The etiquette of visiting cards (1909)

The etiquette of cards

Rules governing the use of visiting cards

When, where, for whom to leave them

“Ask me anything you like,” said Mrs Wright cordially, to a friend who had been puzzled over some points of etiquette.

“You are very good to help me,” said Mrs Howe. “After living out of town for some time, as I have done, one gets out of touch with many things.”

“In town or out of town there are always certain accounts to be kept with society,” answered Mrs Wright. “In smaller towns and country neighborhoods, the same general duties should be done. I don’t mean to call them ‘duties’ only. They should be pleasures.”

floral Victorian calling cards“But with my children to think of, I have neglected social duties or pleasures,” pleaded Mrs Howe.

“That is a natural and a frequent excuse,” said her friend, “but it is not altogether fair to your husband or yourself to neglect society, and not fair to seem indifferent to your friends. Then you must remember that you have two girls. They should give you a new interest in social life.”

“But they are children!” exclaimed the young mother in surprise.

Keep in touch for the children

“They will not always be children. They will be grown up before you realize it. While they are growing up, you must not drift away from social interests or customs. You must stay bright and young for the sake of your husband, children, friends and society in general.”

“You are right — I am going to try to follow your example,” said Mrs Howe, gayly. Then she added, “If my girls have as good manners when they grow up as your Rosamond, I shall be happy.”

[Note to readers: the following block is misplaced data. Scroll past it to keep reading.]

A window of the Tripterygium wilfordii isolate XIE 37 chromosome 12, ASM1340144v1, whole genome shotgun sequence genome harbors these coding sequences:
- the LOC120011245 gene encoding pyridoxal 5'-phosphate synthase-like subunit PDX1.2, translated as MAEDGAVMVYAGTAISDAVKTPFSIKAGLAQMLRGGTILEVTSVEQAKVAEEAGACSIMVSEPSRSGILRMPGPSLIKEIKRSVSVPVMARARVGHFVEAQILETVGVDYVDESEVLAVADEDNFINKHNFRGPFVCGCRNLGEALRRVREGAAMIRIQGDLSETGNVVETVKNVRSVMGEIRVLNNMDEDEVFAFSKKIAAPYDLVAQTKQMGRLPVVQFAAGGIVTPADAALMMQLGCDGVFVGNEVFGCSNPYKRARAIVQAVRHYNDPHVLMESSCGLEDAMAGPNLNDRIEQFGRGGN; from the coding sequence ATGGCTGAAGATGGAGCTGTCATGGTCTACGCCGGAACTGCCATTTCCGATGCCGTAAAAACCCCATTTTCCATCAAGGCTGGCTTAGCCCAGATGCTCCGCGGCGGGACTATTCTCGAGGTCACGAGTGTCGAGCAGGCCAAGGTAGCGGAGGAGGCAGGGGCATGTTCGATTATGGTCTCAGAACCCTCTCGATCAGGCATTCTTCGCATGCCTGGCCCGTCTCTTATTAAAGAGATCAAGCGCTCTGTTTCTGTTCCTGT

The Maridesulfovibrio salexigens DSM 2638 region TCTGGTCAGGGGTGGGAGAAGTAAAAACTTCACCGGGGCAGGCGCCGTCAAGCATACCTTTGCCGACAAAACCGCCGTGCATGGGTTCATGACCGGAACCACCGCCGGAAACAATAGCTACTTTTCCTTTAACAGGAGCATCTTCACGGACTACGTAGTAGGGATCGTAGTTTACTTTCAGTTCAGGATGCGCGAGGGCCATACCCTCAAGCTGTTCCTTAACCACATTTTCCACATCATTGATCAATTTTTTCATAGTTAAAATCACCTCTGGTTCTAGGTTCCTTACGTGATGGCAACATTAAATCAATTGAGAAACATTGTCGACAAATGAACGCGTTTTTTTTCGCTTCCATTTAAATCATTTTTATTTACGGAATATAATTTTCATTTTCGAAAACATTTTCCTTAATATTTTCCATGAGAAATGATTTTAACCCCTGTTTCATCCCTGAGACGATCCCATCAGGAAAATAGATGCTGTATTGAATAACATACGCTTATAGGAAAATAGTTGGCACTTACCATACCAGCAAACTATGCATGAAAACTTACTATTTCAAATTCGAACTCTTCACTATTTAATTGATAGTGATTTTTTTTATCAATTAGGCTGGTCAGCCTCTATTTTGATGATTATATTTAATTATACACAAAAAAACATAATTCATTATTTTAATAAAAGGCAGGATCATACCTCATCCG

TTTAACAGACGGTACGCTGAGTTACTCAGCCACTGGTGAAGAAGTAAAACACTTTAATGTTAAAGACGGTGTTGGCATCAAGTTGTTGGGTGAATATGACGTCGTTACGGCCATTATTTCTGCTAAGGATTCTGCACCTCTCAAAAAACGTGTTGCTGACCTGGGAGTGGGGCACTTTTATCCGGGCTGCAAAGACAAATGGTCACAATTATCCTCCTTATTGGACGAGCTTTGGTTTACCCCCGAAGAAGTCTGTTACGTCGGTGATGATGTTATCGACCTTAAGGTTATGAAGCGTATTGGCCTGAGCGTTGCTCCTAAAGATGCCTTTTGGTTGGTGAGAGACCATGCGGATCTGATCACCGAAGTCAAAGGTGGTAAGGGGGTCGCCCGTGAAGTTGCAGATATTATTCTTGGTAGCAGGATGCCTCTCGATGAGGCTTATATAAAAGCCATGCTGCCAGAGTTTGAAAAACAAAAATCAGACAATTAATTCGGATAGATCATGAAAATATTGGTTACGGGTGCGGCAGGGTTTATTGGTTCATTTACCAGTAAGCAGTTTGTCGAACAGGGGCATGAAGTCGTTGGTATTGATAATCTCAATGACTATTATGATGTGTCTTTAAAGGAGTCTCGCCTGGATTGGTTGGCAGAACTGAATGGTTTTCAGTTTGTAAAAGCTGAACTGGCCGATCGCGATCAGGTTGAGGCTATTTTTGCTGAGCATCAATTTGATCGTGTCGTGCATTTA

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“I did not intend to draw down so much flattery on my head or on Rosamond’s,” said Mrs Wright, laughing. Then she continued confidingly, “Rosamond’s coming out this winter has been a joy instead of a task, because I have tried always to keep in touch with society and its ways. A girl’s coming out brings up all sorts of matters for discussion, and one needs to be prepared with information.”

“I see that you are having a very busy winter,” said Mrs Howe. “Yes, a busy and delightful winter; and now that you tell me you want my suggestions, I shall have another pleasure. Is there not something you want to discuss?”

The importance of cards

“Yes; it seems to me that one of the most important things is the etiquette of cards. It is strange that a bit of pasteboard means so much, isn’t it?”

“Not when you think that cards help to unite society. We could never pay off our social debts, or even remind people of our existence, without these useful little bits of pasteboard.

“Cards are very often, too, the expressions of kindliness, sympathy or congratulation. After all, there is a common-sense reasons about the use of visiting cards, as in most social matters. Leaving cards is a step toward renewing friendships, forming or enlarging one’s circle of friends. If one does not follow the prescribed rules, it is a sure step in the wrong direction.”

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